Victim engagement in New Zealand: A co-design process between government, academia and the wider victim community

Dr Sarah Tapper1

1Ministry Of Justice New Zealand, Wellington, New Zealand

In 2018, New Zealand’s Government announced its commitment to reform the criminal justice system and launched a public conversation on how New Zealanders want to see the criminal justice system transformed.

This engagement process has presented a unique opportunity for victims and their communities to communicate directly with government about their justice needs and priorities for reform.

As part of the Hāpaitia te Oranga Tangata – Safe and Effective Justice reform programme the Chief Victims Advisor held a 2-day Strengthening the Criminal Justice System for Victims workshop in March 2019. The Chief Victims Advisor worked with a bi-cultural steering group of Māori and non-Māori victim advocates and academics to ensure that the workshop was designed in partnership between government, academia and the victims’ community.

The workshop was attended by over 160 people including victims, victim advocates, academics, judges, lawyers and government officials. It was designed as an activity-based workshop that allowed victims, experts and officials to collaborate and work comfortably together in a safe environment. The purpose of the workshop was to hear the voices of the victims’ community, identify gaps in the criminal justice system for victims, and generate ideas from the community for reform of the system.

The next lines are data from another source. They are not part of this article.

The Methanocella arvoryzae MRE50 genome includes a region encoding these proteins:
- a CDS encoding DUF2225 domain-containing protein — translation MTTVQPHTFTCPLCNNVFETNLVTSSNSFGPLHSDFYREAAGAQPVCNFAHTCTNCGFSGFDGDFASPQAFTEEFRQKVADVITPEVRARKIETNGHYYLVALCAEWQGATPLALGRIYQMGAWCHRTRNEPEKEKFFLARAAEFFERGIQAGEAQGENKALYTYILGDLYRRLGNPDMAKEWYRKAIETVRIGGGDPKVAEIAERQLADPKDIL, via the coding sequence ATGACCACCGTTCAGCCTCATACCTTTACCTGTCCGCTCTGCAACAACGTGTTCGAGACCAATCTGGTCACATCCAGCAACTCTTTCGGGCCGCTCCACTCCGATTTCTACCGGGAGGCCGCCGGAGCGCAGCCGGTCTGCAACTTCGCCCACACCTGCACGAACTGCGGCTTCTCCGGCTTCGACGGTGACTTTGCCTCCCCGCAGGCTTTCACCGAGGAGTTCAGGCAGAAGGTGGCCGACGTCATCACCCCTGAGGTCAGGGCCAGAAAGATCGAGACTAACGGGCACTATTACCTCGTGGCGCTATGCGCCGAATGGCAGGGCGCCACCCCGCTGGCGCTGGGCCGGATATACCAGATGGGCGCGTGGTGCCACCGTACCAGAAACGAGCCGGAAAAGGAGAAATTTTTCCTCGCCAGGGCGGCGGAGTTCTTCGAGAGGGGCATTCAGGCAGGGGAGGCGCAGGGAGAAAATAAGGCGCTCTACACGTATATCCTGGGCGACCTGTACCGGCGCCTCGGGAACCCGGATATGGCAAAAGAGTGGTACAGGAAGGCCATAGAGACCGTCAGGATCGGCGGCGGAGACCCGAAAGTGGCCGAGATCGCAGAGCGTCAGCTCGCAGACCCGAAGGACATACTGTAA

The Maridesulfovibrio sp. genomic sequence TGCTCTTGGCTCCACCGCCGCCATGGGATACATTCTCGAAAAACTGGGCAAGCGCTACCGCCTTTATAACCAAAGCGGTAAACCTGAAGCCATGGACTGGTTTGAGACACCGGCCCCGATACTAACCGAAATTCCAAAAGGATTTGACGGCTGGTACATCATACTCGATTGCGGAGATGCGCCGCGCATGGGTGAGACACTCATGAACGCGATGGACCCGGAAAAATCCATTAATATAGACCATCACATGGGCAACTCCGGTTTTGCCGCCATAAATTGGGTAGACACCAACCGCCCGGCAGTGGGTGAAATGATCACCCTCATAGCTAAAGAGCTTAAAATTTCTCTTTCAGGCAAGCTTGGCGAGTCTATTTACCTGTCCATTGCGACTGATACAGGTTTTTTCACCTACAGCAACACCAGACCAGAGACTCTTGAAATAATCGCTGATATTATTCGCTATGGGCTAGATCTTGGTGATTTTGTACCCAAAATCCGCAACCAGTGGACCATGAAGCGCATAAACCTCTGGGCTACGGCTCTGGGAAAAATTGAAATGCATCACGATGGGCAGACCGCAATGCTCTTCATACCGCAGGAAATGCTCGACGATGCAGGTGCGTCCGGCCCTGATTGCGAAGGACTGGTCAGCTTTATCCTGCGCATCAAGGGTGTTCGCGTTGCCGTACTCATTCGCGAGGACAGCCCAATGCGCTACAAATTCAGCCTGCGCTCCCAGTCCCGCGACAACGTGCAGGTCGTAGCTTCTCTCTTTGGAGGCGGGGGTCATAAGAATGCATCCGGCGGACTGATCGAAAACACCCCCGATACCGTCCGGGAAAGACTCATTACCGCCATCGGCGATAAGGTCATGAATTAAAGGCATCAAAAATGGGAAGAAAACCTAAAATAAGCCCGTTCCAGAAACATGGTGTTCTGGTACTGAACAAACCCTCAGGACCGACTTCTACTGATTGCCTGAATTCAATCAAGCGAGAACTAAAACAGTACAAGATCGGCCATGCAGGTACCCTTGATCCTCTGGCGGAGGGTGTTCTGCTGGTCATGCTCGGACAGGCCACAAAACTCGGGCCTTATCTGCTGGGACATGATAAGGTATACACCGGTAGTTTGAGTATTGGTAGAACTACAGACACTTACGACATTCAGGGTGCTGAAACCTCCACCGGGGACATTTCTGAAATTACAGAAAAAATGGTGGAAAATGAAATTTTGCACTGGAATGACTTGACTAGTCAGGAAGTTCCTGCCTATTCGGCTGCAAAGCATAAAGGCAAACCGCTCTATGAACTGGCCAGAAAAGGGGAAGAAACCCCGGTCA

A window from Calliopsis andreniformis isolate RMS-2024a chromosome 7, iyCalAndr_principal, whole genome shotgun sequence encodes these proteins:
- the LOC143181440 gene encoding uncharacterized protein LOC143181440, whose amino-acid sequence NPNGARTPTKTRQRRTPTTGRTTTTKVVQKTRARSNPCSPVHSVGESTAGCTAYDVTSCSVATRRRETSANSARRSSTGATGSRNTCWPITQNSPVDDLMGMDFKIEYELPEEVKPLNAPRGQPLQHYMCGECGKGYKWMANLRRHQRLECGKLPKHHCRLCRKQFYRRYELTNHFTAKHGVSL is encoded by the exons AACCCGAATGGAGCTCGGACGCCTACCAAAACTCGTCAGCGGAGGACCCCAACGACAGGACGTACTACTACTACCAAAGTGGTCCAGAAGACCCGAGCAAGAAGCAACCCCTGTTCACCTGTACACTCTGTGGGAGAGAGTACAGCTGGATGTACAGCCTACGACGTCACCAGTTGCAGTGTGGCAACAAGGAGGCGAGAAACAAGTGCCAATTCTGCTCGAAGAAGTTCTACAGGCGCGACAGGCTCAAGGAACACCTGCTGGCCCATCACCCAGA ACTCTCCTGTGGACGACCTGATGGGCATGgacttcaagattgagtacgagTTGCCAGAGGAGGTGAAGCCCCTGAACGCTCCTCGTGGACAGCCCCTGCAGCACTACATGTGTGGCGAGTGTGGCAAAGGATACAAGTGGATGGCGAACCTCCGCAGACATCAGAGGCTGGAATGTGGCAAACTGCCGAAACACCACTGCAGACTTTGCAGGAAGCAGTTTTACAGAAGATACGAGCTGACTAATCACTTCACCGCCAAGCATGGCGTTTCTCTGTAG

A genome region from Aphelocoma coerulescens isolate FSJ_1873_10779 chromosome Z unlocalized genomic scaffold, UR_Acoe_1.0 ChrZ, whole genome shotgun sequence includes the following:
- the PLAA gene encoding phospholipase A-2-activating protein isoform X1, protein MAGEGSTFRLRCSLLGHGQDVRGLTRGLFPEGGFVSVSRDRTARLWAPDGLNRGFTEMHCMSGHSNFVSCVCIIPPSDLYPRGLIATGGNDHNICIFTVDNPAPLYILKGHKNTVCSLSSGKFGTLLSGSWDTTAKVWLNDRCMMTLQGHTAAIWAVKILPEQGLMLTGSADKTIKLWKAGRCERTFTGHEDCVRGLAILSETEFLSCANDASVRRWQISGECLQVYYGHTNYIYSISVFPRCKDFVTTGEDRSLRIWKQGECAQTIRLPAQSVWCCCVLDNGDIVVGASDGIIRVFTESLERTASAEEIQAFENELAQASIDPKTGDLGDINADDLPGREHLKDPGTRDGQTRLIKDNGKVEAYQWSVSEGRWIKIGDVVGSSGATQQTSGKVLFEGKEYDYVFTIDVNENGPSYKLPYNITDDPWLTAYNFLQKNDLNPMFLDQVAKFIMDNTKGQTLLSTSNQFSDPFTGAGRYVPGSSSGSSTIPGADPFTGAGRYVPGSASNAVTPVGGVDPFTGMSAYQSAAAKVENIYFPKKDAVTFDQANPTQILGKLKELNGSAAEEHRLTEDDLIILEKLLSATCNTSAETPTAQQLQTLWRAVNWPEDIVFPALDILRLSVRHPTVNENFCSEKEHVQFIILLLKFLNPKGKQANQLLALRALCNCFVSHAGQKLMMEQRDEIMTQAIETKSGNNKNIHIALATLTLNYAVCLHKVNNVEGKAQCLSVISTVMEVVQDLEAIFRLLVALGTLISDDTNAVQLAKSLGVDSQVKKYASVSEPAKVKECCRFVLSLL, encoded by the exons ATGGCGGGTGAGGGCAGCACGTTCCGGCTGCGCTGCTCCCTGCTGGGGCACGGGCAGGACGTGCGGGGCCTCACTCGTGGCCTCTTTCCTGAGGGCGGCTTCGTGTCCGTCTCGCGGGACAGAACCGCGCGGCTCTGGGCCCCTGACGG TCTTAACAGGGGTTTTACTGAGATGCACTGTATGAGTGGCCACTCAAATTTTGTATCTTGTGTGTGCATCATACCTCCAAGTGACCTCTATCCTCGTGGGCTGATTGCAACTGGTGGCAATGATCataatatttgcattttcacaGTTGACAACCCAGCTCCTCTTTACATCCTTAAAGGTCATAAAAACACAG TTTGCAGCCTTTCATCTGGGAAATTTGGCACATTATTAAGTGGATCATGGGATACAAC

This presentation will focus on how government worked with key stakeholders from the wider victims’ community to ensure that as many diverse voices as possible were included in the reform conversation.


Dr Sarah Tapper is an advisor at the Ministry of Justice in New Zealand and supports the Chief Victims Advisor to Government. Sarah has a multidisciplinary background having studied law, psychology, history, and economics. She worked as a lawyer in Perth, Western Australia for 8 years before returning to New Zealand where she completed a PhD in psychology at Victoria University of Wellington.

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